Allocating this much for water, explain the researchers, constitutes “an issue for low-income and households in poverty who barely make enough money to pay for basic living expenses.” Aside from the difficulty it presents for individual households, water poverty is also a growing “concern for individual utility providers servicing a large proportion of customers with a financial inability to pay for water services.”

Predictably, some areas are far more vulnerable to water poverty than others. As the researchers analyze their data, they find that the households that now struggle to pay for water services or that may soon so struggle if water rates continue to rise are “clustered in pockets of water poverty within counties.” Analyzing census-tract data, the researchers conclude that the tracts that have become such pockets of water poverty are “low-income tracts [that] also have higher levels of public assistance income, more receipts of food stamps/[government] assistance, and female sole heads of household” than are found in tracts not suffering from water poverty.

In identifying female-headed households as a population particularly exposed to water poverty, the researchers recognize that they are echoing “an affordability study in France [in 2006 that] highlights that single parent families, particularly female-headed households, . . . are [among those] most at risk for affordability issues” in water services.

But at a time when female-headed households have multiplied on both sides of the Atlantic, the influences exposing such households to the threat of water poverty appear likely to grow more intense. Pointing to “a variety of pressures ranging from climate change, to sanitation and water quality, to infrastructure upgrades” that are now “placing increasing strain on water prices,” the researchers fear “a perilous future for water utilities and their customers.” Because “water prices are anticipated to increase four times current levels” in the coming decades, the researchers predict that “the percentage of U.S. households who will find water bills unaffordable could triple from 11.9% to 35.6%.” The researchers warn of “cascading economic impacts associated with widespread [water-]affordability issues,” as water providers find themselves with “fewer customers over which to spread the large fixed costs of water service” and are therefore compelled to charge “higher water rates to recover the costs of services that go unpaid by lower-income households.”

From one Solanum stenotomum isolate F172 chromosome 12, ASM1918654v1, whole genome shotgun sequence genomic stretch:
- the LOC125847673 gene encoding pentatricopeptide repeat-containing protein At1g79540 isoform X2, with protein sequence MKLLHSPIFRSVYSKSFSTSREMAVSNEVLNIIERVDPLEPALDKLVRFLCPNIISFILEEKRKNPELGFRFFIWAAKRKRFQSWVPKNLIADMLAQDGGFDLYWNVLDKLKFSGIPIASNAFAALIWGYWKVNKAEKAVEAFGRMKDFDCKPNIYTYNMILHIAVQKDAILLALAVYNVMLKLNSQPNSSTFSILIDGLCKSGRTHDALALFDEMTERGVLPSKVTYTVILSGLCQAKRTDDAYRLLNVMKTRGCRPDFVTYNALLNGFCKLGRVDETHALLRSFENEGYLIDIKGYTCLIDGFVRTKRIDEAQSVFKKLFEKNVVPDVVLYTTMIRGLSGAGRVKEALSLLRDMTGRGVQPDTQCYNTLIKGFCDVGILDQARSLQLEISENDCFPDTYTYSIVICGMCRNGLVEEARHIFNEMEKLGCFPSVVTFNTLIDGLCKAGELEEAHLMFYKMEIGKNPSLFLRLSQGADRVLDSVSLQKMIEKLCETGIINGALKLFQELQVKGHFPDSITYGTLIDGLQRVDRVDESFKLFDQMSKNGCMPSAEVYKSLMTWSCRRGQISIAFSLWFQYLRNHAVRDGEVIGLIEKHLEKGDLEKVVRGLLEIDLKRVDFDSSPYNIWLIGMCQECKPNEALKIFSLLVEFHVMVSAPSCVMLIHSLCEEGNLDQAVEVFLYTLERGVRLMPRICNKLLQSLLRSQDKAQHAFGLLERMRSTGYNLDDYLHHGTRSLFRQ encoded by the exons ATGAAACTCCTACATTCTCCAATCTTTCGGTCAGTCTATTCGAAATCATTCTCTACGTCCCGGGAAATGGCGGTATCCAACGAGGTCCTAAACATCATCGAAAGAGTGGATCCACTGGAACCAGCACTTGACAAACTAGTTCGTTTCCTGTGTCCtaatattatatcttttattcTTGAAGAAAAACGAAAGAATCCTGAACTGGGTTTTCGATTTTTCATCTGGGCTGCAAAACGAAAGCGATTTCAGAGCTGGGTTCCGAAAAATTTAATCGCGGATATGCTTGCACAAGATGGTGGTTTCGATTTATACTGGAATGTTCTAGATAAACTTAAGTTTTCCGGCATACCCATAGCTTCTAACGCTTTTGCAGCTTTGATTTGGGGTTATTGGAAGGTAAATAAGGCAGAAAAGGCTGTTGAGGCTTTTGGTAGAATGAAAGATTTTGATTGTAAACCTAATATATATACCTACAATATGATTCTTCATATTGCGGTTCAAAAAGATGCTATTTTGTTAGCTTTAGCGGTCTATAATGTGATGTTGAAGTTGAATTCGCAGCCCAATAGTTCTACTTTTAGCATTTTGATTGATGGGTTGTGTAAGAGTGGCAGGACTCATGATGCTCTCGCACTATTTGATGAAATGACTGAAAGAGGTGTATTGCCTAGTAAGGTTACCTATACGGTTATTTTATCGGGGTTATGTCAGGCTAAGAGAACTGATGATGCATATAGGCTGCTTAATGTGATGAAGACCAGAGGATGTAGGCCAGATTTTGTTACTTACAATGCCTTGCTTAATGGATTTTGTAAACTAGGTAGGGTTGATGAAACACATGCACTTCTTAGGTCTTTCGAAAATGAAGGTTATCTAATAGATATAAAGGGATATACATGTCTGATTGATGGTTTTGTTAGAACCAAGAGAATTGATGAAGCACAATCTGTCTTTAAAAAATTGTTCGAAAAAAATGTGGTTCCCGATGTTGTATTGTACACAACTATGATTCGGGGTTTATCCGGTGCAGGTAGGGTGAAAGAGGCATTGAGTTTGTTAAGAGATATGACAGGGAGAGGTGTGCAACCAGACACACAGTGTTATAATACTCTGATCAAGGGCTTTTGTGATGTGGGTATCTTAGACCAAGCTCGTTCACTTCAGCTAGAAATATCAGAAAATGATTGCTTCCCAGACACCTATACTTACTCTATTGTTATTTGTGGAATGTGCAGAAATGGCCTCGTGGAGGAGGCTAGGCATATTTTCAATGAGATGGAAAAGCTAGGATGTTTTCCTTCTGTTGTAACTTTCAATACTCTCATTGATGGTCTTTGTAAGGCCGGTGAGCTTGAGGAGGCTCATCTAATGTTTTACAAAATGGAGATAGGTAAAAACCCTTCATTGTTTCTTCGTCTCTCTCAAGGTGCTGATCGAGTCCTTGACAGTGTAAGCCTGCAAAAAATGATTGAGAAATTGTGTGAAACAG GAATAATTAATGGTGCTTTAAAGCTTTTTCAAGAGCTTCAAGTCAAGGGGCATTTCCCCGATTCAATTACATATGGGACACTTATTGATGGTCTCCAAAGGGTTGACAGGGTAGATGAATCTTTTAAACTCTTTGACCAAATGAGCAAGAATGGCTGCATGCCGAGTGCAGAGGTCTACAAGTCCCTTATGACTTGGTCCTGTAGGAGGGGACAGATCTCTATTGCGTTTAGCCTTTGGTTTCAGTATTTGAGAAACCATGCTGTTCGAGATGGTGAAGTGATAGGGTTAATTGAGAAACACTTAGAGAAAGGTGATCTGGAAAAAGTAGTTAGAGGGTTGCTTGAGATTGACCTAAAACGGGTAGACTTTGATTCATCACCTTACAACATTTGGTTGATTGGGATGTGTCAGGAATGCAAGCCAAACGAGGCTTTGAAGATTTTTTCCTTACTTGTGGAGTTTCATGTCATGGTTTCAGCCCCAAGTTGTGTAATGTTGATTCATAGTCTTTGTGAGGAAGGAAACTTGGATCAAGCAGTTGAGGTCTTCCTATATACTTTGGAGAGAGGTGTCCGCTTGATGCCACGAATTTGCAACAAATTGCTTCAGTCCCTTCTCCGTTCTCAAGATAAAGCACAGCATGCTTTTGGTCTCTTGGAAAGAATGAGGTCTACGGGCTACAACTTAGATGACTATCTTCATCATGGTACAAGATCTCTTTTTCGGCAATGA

Of course, water poverty affects more than just female-headed households. But this new study clearly identifies such households as an especially vulnerable population. With the number of these households still climbing in the United States and elsewhere, a distressing number of children in these households will likely find it all too hard to quench their thirst in the years ahead.

(Elizabeth A. Mack and Sarah Wrase, “A Burgeoning Crisis? A Nationwide Assessment of the Geography of Water Affordability in the United States,” PLOS ONE 12.1 [2017]: e0169488, Web.)